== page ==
Ambleside Roman Fort
The fort in Borrans Field, Ambleside, was first described by the antiquary William Camden in the reign of Elizabeth I, ‘the carcase, as it were, of an ancient city, with large ruins of walls; and without the walls, the rubbish of old buildings in many places’. Subsequent centuries saw the Roman buildings used as a convenient quarry for building stone, and by the 19thcentury little remained above the surface. The purchase of the site by the National Trust led to four seasons of excavations between 1912 and 1920, by R G Collingwood, to whom we owe much of what we know about the site.
The History of the Roman Fort
Most of the remains which can now be seen are those of a stone fort built during the reign of Hadrian. Beneath these, Collingwood found an earlier and smaller fort, built of timber; little is known about this, but it may have been established during the governorship of C.I. Agricola (80-85 A.D.). There may then have been an interval before the building of the stone fort, which was occupied until at least 365 A.D.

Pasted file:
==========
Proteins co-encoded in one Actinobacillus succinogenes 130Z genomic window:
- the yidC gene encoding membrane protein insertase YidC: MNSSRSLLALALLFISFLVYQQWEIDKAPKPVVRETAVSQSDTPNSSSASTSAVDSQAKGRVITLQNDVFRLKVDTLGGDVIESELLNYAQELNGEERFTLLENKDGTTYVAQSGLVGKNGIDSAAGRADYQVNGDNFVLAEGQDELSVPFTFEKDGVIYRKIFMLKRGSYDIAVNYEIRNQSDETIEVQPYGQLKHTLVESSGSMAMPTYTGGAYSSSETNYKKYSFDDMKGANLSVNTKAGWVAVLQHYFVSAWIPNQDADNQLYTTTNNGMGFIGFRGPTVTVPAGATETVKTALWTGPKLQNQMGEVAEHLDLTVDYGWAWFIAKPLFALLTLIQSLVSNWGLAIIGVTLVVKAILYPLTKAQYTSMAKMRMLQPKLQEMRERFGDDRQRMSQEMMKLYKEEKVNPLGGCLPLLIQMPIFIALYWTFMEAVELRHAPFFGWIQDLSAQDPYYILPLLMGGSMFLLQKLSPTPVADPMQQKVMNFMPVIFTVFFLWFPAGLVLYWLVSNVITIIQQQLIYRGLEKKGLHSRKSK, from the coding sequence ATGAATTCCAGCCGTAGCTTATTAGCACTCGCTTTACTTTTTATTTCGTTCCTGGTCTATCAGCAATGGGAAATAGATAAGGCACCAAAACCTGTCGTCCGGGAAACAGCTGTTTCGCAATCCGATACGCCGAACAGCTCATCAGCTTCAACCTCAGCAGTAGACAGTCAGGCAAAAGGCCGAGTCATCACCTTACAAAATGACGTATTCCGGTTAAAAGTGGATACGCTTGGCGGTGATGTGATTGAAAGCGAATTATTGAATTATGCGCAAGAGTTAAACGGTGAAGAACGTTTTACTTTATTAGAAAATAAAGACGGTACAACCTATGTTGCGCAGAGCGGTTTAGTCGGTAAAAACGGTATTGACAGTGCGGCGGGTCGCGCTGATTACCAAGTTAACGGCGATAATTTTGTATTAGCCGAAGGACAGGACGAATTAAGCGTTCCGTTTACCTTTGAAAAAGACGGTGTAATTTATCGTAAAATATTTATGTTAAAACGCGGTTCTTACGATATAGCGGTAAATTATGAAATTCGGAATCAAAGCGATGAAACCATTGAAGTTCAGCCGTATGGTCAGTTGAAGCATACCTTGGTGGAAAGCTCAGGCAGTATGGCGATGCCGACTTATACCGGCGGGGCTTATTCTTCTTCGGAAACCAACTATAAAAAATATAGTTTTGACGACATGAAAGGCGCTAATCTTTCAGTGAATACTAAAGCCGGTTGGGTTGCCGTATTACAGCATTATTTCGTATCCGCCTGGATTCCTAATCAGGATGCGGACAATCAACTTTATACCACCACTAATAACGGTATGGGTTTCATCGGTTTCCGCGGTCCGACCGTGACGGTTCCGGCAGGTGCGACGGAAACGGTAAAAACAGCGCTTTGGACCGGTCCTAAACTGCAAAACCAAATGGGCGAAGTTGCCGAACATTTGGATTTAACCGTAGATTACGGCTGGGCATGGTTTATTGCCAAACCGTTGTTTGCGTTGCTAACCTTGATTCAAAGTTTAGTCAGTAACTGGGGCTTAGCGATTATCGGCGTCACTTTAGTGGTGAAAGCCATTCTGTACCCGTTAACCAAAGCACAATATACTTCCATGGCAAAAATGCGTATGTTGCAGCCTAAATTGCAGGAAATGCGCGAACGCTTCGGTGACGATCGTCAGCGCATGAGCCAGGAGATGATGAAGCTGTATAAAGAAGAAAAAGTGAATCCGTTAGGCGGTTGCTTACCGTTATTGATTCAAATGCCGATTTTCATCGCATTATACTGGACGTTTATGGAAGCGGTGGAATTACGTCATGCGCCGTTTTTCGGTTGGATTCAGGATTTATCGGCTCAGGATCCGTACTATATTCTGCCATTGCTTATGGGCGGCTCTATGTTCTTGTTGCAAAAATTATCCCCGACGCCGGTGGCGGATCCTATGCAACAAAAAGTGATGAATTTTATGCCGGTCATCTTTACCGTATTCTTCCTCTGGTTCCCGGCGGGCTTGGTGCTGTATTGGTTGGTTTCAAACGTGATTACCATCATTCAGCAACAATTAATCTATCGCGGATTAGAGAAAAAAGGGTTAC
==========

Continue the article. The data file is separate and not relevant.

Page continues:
Why a Fort at Ambleside?
The fort occupies a strategic position at the meeting of the Rothay and Brathay valleys, giving control over routes to the Kirkstone and Hardknott passes. The easy crossing of the Rothay may also have been a factor in siting the fort. The use of building stone from the south side of Windermere suggests that use was made of water transport. Little is known of the native population in the area, but taxes as well as many of the Roman garrison’s supplies were probably collected locally.
The full material archive from the Collingwood and later excavations of the fort is held at the Armitt Museum Cumbria. In addition the Armitt Library holds the associated excavation reports and a wealth of other information relating to the fort.